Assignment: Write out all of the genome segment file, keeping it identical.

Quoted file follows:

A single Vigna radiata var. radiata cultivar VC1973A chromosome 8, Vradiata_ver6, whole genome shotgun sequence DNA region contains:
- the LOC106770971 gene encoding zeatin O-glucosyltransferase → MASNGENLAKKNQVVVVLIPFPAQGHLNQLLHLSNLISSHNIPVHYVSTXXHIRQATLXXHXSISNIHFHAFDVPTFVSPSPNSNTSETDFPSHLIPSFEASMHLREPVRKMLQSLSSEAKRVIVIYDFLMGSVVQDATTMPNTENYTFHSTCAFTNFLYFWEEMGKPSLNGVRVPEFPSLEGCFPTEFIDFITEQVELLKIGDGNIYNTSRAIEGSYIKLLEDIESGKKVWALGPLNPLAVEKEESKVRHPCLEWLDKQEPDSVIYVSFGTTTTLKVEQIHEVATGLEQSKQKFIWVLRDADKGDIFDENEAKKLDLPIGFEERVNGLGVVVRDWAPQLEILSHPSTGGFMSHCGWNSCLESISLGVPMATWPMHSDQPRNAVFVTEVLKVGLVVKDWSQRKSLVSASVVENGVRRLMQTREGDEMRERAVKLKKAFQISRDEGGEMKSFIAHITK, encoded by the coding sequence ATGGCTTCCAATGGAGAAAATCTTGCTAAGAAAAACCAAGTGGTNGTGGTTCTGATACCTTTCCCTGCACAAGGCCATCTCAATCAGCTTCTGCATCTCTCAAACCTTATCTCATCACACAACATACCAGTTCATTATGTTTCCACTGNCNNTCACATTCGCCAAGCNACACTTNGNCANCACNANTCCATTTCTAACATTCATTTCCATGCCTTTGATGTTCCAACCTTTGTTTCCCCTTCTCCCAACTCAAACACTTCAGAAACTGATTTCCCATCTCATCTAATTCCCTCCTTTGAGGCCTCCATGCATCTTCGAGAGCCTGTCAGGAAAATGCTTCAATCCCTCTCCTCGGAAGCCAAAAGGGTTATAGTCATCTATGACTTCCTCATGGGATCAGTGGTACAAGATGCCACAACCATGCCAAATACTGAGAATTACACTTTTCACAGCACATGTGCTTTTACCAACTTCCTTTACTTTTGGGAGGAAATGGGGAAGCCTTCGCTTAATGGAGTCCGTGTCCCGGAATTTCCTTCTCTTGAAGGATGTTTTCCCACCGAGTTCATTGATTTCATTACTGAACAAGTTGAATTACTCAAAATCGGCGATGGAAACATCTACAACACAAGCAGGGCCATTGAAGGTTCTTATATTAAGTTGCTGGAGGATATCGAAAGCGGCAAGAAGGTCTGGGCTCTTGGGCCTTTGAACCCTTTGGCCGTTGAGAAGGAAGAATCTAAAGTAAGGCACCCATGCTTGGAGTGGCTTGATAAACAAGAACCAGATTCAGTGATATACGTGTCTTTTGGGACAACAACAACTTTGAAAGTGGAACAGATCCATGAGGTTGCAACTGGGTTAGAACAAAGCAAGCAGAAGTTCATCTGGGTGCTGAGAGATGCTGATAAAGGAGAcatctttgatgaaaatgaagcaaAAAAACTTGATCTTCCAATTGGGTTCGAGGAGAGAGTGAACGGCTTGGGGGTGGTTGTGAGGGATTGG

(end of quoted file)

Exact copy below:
A single Vigna radiata var. radiata cultivar VC1973A chromosome 8, Vradiata_ver6, whole genome shotgun sequence DNA region contains:
- the LOC106770971 gene encoding zeatin O-glucosyltransferase → MASNGENLAKKNQVVVVLIPFPAQGHLNQLLHLSNLISSHNIPVHYVSTXXHIRQATLXXHXSISNIHFHAFDVPTFVSPSPNSNTSETDFPSHLIPSFEASMHLREPVRKMLQSLSSEAKRVIVIYDFLMGSVVQDATTMPNTENYTFHSTCAFTNFLYFWEEMGKPSLNGVRVPEFPSLEGCFPTEFIDFITEQVELLKIGDGNIYNTSRAIEGSYIKLLEDIESGKKVWALGPLNPLAVEKEESKVRHPCLEWLDKQEPDSVIYVSFGTTTTLKVEQIHEVATGLEQSKQKFIWVLRDADKGDIFDENEAKKLDLPIGFEERVNGLGVVVRDWAPQLEILSHPSTGGFMSHCGWNSCLESISLGVPMATWPMHSDQPRNAVFVTEVLKVGLVVKDWSQRKSLVSASVVENGVRRLMQTREGDEMRERAVKLKKAFQISRDEGGEMKSFIAHITK, encoded by the coding sequence ATGGCTTCCAATGGAGAAAATCTTGCTAAGAAAAACCAAGTGGTNGTGGTTCTGATACCTTTCCCTGCACAAGGCCATCTCAATCAGCTTCTGCATCTCTCAAACCTTATCTCATCACACAACATACCAGTTCATTATGTTTCCACTGNCNNTCACATTCGCCAAGCNACACTTNGNCANCACNANTCCATTTCTAACATTCATTTCCATGCCTTTGATGTTCCAACCTTTGTTTCCCCTTCTCCCAACTCAAACACTTCAGAAACTGATTTCCCATCTCATCTAATTCCCTCCTTTGAGGCCTCCATGCATCTTCGAGAGCCTGTCAGGAAAATGCTTCAATCCCTCTCCTCGGAAGCCAAAAGGGTTATAGTCATCTATGACTTCCTCATGGGATCAGTGGTACAAGATGCCACAACCATGCCAAATACTGAGAATTACACTTTTCACAGCACATGTGCTTTTACCAACTTCCTTTACTTTTGGGAGGAAATGGGGAAGCCTTCGCTTAATGGAGTCCGTGTCCCGGAATTTCCTTCTCTTGAAGGATGTTTTCCCACCGAGTTCATTGATTTCATTACTGAACAAGTTGAATTACTCAAAATCGGCGATGGAAACATCTACAACACAAGCAGGGCCATTGAAGGTTCTTATATTAAGTTGCTGGAGGATATCGAAAGCGGCAAGAAGGTCTGGGCTCTTGGGCCTTTGAACCCTTTGGCCGTTGAGAAGGAAGAATCTAAAGTAAGGCACCCATGCTTGGAGTGGCTTGATAAACAAGAACCAGATTCAGTGATATACGTGTCTTTTGGGACAACAACAACTTTGAAAGTGGAACAGATCCATGAGGTTGCAACTGGGTTAGAACAAAGCAAGCAGAAGTTCATCTGGGTGCTGAGAGATGCTGATAAAGGAGAcatctttgatgaaaatgaagcaaAAAAACTTGATCTTCCAATTGGGTTCGAGGAGAGAGTGAACGGCTTGGGGGTGGTTGTGAGGGATTGG